As we noted before, this is partly a matter of theology. Democrats look at those trust funds and see actual assets, built up over time, that must be honored.
In their view, the general fund — which is now making payments to Social Security to cover the cash flow shortfall — has benefitted greatly over the past 30 years from annual Social Security trust fund surpluses that were invested in Treasury securities. In other words, Social Security has helped finance deficit spending in the rest of government – rather than contributing to those deficits. So any cash flow problem should be viewed as a deficit in the general fund rather than in Social Security.
The counter-argument is that this is just paper-shuffling among different parts of the U.S. government.
Ultimately, those bonds are part of the overall U.S. national debt. In other words, it doesn’t matter what happened in the past with Social Security monies; what matters is whether Social Security is generating enough money today to pay for its bills on its own. The plain fact is that it is not, and thus it adds to government’s overall fiscal imbalance.
For instance, the White House budget documents (see Table S-4) show that on an annual basis, Social Security outlays exceed Social Security payroll taxes, thus boosting the bottom line federal deficit. (Indeed, President Obama is often careful to say that Social Security is “not the primary driver” of deficits and the debt, suggesting that he understands it does play some role.)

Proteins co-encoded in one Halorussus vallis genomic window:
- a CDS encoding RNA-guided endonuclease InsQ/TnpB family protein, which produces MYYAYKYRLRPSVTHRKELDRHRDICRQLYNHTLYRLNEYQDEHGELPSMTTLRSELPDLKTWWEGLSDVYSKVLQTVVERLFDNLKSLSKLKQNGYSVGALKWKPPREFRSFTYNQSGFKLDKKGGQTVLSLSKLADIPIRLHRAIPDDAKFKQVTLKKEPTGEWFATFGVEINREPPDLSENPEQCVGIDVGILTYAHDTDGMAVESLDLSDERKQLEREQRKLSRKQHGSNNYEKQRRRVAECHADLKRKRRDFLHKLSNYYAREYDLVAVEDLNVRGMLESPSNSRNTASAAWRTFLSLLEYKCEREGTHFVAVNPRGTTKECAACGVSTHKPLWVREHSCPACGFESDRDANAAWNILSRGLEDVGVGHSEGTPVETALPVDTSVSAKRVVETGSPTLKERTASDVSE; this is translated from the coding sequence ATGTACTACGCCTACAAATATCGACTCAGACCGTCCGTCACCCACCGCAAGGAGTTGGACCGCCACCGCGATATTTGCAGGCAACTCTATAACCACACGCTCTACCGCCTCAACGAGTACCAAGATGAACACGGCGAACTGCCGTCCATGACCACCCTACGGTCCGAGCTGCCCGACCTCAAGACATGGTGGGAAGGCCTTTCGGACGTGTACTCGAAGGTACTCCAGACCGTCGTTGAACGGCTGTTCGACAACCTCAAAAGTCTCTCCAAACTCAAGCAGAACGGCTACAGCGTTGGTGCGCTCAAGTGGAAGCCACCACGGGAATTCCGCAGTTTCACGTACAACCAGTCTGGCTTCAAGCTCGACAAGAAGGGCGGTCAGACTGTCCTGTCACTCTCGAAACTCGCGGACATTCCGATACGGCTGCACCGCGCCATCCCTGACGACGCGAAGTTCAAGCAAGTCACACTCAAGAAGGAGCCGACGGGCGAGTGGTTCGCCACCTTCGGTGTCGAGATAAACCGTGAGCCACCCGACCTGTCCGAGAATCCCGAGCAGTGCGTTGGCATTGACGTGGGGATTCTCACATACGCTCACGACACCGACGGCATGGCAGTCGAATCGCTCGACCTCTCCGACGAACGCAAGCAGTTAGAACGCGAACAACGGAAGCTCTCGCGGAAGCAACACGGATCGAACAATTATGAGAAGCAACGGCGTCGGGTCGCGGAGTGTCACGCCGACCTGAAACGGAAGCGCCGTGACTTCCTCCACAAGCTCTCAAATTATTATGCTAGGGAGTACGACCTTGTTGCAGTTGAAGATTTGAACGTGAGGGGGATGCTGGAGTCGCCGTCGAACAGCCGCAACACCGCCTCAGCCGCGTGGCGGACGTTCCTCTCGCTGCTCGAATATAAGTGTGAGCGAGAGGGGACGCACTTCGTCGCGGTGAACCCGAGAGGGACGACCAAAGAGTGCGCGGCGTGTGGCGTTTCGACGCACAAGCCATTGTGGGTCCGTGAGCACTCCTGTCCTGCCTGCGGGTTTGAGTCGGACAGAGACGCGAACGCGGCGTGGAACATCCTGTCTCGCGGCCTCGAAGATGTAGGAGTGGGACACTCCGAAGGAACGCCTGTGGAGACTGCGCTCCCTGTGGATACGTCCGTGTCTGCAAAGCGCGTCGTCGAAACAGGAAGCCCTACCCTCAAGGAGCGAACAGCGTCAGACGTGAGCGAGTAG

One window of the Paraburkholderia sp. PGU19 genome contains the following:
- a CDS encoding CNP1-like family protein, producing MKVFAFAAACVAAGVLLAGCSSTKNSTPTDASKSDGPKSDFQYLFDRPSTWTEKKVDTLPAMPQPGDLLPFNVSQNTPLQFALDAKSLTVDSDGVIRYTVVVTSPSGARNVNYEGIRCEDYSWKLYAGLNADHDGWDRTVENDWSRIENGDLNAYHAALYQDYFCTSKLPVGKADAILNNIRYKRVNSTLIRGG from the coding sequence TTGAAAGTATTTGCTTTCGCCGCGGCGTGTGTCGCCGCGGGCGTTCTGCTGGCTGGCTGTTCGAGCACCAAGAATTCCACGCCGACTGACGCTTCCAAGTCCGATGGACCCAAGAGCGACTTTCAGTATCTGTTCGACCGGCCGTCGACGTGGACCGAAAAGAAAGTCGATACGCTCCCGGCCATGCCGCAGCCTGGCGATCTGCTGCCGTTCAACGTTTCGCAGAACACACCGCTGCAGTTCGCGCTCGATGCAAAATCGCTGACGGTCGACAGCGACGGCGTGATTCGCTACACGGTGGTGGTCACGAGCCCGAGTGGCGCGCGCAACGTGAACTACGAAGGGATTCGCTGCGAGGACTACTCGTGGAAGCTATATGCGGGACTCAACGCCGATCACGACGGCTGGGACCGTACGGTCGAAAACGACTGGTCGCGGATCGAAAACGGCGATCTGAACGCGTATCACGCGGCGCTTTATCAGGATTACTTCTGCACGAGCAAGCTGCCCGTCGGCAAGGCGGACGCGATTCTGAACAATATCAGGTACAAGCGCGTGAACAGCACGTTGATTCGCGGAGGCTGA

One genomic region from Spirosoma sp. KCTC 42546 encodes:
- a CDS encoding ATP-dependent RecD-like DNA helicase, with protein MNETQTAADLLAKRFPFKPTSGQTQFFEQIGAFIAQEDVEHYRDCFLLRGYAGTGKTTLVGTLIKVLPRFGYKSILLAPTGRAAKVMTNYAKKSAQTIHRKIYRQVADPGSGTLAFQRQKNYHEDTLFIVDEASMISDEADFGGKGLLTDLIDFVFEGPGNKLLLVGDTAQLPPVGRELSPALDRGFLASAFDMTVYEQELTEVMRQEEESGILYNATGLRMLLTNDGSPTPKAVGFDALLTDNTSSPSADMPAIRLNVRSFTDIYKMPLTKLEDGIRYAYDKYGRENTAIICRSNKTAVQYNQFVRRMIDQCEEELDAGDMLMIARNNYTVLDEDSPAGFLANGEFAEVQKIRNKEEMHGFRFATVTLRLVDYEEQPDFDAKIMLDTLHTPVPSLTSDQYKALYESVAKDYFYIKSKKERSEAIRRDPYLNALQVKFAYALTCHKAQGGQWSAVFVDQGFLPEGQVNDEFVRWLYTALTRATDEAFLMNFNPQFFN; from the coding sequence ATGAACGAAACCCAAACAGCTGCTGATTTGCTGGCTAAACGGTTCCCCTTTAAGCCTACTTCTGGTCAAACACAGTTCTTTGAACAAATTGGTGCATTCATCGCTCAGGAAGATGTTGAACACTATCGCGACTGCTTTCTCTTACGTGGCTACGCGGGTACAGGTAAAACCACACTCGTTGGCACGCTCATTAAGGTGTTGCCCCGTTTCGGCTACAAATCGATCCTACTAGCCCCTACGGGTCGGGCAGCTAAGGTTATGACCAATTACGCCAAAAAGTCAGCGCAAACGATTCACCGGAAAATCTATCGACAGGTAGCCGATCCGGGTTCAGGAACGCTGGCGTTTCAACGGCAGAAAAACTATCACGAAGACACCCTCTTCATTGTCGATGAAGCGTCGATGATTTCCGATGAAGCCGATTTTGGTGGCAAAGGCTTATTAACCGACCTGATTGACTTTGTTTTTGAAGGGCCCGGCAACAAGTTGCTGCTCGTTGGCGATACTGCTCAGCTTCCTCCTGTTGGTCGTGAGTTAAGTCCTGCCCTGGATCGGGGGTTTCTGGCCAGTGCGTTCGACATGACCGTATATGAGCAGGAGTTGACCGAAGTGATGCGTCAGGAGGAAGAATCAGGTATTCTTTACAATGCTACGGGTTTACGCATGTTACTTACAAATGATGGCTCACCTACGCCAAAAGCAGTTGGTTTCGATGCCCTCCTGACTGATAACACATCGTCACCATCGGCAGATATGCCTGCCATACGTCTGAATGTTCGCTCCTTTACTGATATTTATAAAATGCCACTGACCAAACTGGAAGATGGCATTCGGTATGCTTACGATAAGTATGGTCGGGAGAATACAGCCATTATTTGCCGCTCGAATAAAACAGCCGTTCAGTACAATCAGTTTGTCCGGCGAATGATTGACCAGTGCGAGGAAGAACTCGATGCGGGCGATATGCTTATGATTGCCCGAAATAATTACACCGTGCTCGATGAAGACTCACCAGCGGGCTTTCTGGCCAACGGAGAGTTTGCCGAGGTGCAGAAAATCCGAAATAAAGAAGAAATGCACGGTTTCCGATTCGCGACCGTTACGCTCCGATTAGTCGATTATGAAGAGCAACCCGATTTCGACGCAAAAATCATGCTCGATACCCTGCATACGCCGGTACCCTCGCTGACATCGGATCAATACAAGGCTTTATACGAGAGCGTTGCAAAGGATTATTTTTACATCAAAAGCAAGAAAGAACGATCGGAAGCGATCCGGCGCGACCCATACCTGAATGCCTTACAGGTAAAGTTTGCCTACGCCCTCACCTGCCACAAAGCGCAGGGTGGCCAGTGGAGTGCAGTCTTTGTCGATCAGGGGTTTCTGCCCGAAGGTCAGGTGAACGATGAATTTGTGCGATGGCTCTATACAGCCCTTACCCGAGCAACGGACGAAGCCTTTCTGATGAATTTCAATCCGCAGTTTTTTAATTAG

“We come down somewhat in the middle on this debate,” we wrote last year. “The fact that the system is running a negative cash flow now — and the foreseeable future — is an important warning sign of fiscal imbalance.”
Durbin’s office declined to comment.
The Pinocchio Test
We try to avoid ruling on opinions, and to some extent this is a matter of opinion. But given the further decline in Social Security’s cash flow position in the past year, we are going to revise our ruling in this case and deem this “not one penny” talking point worthy of a Pinocchio.
Democrats are relying on sleight of hand to potentially mislead voters about the long-term financing of Social Security. To some extent, they are trying to wall off discussion of Social Security from a debate over solving the “fiscal cliff.” That may be appropriate, but that does not excuse this language.
Some readers might question why we are only giving One Pinocchio, which is for “selective telling of the truth” but “no outright falsehoods.” In part, that is because Durbin in his speech did immediately warn the issue could not be pushed aside and ignored—and even proposed action that could be taken. The ruling might be harsher in another context.
This is a complex issue. We will be watching closely how Democrats frame it in the future.
(For more on Social Security, read our popular primer on the program.)